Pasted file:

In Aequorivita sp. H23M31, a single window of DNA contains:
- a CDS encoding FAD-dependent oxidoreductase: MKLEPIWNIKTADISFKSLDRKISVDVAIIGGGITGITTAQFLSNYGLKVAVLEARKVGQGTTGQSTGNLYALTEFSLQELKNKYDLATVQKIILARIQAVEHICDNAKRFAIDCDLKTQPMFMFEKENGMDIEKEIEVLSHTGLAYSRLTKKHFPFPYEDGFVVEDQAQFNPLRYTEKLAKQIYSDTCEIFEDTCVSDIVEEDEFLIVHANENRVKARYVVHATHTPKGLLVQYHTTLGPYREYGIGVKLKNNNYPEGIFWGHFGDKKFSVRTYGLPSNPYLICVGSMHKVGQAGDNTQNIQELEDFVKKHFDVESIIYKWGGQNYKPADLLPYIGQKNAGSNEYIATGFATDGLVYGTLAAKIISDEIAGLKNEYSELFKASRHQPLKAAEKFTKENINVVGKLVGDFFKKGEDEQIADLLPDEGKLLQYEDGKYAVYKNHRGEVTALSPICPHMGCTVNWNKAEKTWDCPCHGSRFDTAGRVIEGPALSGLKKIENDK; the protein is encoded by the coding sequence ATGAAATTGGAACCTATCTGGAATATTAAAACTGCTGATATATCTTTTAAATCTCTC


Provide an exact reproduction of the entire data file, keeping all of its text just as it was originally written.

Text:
In Aequorivita sp. H23M31, a single window of DNA contains:
- a CDS encoding FAD-dependent oxidoreductase: MKLEPIWNIKTADISFKSLDRKISVDVAIIGGGITGITTAQFLSNYGLKVAVLEARKVGQGTTGQSTGNLYALTEFSLQELKNKYDLATVQKIILARIQAVEHICDNAKRFAIDCDLKTQPMFMFEKENGMDIEKEIEVLSHTGLAYSRLTKKHFPFPYEDGFVVEDQAQFNPLRYTEKLAKQIYSDTCEIFEDTCVSDIVEEDEFLIVHANENRVKARYVVHATHTPKGLLVQYHTTLGPYREYGIGVKLKNNNYPEGIFWGHFGDKKFSVRTYGLPSNPYLICVGSMHKVGQAGDNTQNIQELEDFVKKHFDVESIIYKWGGQNYKPADLLPYIGQKNAGSNEYIATGFATDGLVYGTLAAKIISDEIAGLKNEYSELFKASRHQPLKAAEKFTKENINVVGKLVGDFFKKGEDEQIADLLPDEGKLLQYEDGKYAVYKNHRGEVTALSPICPHMGCTVNWNKAEKTWDCPCHGSRFDTAGRVIEGPALSGLKKIENDK; the protein is encoded by the coding sequence ATGAAATTGGAACCTATCTGGAATATTAAAACTGCTGATATATCTTTTAAATCTCTC